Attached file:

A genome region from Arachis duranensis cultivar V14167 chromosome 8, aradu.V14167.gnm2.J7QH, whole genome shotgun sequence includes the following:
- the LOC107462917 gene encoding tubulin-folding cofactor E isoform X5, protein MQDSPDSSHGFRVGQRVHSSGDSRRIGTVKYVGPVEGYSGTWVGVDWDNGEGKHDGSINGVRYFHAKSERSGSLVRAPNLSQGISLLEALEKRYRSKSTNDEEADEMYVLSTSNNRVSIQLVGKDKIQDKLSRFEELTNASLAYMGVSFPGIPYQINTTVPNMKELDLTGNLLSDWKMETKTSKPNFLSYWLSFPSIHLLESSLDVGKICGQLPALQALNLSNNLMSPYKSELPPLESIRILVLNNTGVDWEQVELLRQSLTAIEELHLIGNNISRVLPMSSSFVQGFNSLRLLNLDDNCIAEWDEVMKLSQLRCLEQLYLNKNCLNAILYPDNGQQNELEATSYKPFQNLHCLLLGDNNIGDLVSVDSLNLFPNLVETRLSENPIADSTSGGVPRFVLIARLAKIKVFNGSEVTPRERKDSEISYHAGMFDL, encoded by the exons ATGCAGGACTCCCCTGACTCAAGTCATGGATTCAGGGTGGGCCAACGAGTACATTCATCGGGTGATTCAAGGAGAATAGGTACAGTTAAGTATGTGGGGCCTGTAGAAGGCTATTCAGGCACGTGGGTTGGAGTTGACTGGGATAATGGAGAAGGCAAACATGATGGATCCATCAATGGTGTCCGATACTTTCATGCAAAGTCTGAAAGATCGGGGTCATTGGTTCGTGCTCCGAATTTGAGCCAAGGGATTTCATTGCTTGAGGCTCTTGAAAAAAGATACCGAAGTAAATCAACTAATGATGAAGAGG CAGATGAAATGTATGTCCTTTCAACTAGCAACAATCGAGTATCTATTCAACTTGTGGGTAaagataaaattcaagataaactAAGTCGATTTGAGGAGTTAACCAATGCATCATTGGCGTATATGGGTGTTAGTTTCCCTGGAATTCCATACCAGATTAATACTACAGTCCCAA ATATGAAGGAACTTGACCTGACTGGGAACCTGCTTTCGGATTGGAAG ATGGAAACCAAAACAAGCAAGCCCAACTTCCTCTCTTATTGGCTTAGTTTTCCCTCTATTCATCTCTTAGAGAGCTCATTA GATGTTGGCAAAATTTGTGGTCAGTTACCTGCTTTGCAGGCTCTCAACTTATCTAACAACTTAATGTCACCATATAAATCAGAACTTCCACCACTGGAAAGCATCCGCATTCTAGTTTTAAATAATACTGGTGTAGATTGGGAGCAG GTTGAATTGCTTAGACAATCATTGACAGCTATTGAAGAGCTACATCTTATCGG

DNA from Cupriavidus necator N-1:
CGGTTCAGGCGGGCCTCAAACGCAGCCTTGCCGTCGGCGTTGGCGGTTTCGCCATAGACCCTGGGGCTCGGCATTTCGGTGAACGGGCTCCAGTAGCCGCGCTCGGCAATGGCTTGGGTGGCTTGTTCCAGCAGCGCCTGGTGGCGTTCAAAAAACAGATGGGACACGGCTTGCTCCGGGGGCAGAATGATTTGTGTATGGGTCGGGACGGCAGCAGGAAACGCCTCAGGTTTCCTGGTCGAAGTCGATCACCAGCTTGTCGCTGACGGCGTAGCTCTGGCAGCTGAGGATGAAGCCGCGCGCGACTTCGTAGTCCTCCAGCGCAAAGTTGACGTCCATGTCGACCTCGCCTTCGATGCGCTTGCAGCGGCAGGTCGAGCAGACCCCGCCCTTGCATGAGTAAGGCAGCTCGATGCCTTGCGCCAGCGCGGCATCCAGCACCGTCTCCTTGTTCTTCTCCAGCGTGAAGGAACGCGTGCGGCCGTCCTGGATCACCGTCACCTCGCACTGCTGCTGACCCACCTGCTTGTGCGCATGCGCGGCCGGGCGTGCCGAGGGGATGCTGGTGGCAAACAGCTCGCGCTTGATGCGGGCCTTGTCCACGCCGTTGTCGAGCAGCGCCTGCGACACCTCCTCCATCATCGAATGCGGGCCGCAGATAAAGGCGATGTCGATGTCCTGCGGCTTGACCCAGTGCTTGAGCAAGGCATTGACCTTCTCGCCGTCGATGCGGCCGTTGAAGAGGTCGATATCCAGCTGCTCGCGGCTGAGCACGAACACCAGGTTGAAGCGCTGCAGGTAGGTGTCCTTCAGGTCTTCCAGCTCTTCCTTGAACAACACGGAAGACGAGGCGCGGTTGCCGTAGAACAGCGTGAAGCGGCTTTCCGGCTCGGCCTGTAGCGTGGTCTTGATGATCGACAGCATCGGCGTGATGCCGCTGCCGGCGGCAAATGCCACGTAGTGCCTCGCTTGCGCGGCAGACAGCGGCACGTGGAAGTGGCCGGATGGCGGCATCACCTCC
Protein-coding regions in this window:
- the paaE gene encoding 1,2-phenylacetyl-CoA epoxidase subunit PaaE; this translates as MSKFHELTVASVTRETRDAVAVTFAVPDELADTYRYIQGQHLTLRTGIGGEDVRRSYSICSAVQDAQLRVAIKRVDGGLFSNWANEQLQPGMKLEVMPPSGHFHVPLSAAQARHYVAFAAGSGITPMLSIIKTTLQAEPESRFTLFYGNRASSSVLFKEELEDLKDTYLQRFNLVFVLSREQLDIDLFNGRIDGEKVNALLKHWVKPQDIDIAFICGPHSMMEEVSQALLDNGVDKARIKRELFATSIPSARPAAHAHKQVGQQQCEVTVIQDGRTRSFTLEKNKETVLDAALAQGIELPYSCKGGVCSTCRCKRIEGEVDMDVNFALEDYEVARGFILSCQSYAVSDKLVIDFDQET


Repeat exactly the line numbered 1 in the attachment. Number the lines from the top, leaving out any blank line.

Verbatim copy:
A genome region from Arachis duranensis cultivar V14167 chromosome 8, aradu.V14167.gnm2.J7QH, whole genome shotgun sequence includes the following: